Here’s part of verse 3:

You who with a word created
Sun and moon and seas and sand
Lay there sleeping in a manger
Cradled by Your mother’s hand

Much stronger than, “You are God who became a man.”

Check out this great song, “Completely Done” by By Jonathan and Ryan Baird and Rich Gunderlock. Creative lyrics convey the timeless truth of justification – and they don’t even say “justified.”

What reason have I to doubt
Why would I dwell in fear
When all I have known is grace
My future in Christ is clear

My sins have been paid in full
There’s no condemnation here
I live in the good of this
My Father has brought me near
I’m leaving my fears behind me now

Chorus
The old is gone, the new has come
What You complete is completely done
We’re heirs with Christ, the victory won
What You complete is completely done

I don’t know what lies ahead
What if I fail again
You are my confidence
You’ll keep me to the end
I’m leaving my fears behind me now

These lyrics are smoking they’re so fresh!  “I’m leaving my fears behind me now” – Why couldn’t I have thought of that?

Don’t be satisfied with your first draft.  Find a better word, a surprising twist, an eye-popping metaphor. We need you to write great lyrics!

You can get a free download of “Completely Done” here.

photo by dklimke

Does Using Apple Products Make You A Better Christian?

There have been times when certain individuals have made fun of me and my love for Apple products. In my interactions with this individual, who happens to be pastor I work with, I have chosen not to retaliate. Why? Because I know one, simple, profound truth: Apple products actually make you a better Christian.

Is this really possible, you ask? Yes it is. It’s more than possible, it’s true. Here’s just a few reasons why:

Apple Products Don’t Tempt You to Anger and Despair

You’ve been working on an important presentation for the last hour, furiously typing away on your PC. Suddenly, without any provocation from you, a mysterious error message appears on the screen. Due to you pressing the enter key too many times, your computer must now shutdown and erase all the work you’ve done over the last hour. You want to scream. Then you do. You momentarily contemplate hurling your laptop out the window. You’re angry at the world, then at your computer, then at Bill Gates. Then you sink into a pit of despair as you realize that you must recreate what you just lost.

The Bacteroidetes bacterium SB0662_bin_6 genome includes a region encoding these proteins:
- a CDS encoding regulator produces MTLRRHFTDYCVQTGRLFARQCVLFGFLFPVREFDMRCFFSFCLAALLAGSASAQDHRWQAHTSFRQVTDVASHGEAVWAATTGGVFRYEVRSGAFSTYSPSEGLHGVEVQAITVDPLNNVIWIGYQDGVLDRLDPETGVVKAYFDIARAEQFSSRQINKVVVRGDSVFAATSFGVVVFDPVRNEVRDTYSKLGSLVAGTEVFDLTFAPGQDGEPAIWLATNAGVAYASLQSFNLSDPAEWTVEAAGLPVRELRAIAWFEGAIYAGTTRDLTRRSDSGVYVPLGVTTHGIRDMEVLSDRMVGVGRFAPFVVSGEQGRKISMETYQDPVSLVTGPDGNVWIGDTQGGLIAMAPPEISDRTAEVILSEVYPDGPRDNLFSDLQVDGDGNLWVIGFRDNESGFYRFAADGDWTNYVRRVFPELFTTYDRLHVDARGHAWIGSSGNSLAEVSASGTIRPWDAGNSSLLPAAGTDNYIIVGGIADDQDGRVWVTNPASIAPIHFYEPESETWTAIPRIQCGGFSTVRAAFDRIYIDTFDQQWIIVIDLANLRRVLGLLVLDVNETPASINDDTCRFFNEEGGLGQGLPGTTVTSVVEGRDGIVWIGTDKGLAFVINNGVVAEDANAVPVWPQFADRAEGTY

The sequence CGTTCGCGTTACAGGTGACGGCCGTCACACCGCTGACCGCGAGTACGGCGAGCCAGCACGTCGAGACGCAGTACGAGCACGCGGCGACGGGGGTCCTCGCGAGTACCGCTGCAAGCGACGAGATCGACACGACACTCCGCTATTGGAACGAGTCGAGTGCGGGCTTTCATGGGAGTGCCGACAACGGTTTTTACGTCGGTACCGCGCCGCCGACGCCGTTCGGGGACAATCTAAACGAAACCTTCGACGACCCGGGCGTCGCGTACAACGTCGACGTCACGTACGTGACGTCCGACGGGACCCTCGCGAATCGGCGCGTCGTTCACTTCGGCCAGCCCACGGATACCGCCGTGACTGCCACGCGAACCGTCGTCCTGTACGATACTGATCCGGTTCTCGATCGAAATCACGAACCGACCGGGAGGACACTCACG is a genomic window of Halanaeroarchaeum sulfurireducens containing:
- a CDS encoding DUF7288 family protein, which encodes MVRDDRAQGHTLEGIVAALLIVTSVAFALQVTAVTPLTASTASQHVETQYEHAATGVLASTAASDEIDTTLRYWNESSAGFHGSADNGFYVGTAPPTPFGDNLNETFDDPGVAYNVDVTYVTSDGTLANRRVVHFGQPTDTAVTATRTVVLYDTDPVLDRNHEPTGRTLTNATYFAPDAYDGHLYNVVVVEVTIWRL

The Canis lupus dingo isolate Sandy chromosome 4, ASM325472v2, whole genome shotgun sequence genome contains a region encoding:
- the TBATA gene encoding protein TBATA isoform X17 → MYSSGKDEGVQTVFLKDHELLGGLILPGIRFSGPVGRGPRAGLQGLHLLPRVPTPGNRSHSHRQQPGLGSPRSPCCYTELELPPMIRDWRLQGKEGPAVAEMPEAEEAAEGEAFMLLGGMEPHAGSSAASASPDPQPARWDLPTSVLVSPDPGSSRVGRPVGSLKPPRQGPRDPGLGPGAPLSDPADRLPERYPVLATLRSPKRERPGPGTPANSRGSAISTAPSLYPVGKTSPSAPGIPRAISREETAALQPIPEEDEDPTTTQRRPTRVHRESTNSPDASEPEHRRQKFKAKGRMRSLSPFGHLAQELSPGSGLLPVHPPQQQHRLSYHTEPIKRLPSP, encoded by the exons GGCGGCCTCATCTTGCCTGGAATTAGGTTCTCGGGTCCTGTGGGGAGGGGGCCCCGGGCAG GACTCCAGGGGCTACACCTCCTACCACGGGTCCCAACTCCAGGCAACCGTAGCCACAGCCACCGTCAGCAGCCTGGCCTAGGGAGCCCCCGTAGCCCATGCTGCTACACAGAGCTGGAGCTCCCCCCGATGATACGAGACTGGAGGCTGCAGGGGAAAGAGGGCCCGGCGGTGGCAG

Apple helps you flee from temptation.

Apple Products Are An Evangelism Tool

You’re sitting in a coffee shop, sipping on a latte, when you see a hip looking guy a few tables over reading a Bible and writing in a Moleskine journal. You can tell that he’s puzzled, and you ask him if he understands what he’s reading. “No I don’t,” he says. “Can you help me?” You grab your backpack and sit down at his table. He tells you that he’s reading in John 1, and you say that you’ll pull it up on your Bible software. You pull out your Dell laptop and place it on the table in front of you. The hip guy looks at you, then looks at your computer, then says, “You know what, I think I’ll just keep reading myself. Thanks.”

Apple helps you be missional.

Apple Products Reflect God’s Creativity

Take a moment and look at that HP laptop sitting on your desk. What words come to mind? Behemoth? Clunky? The size of battleship? A clear result of God’s curse upon humanity? Uglier than a wookie? Now look at your iPod. Sleek. Beautiful. Possibly unaffected by the fall.

Apple helps you see God’s creativity.

Apple Products Give You More Time For Prayer

How do Christian PC users spend approximately two-thirds of their days? Booting and rebooting their computers. They would pray but their prayer list was on their computer, which just locked up. And caught fire. Time to reboot.

Apple furthers your devotional life.

Apple Products Are Biblical

Let me connect the dots for you. How did Eve sin? She ate fruit. What is Apple’s logo? An apple with a bite out of it. Coincidence? I think not. Clearly, Apple is seeking to do some culture making and restore what was lost in the fall. They are redeeming the apple.

Are you seeing my point? If you want to grow, go get an Apple product.

Do any PC users care to defend themselves? Do any Apple users want to add to the list?

Let’s Hear Your Premarital Advice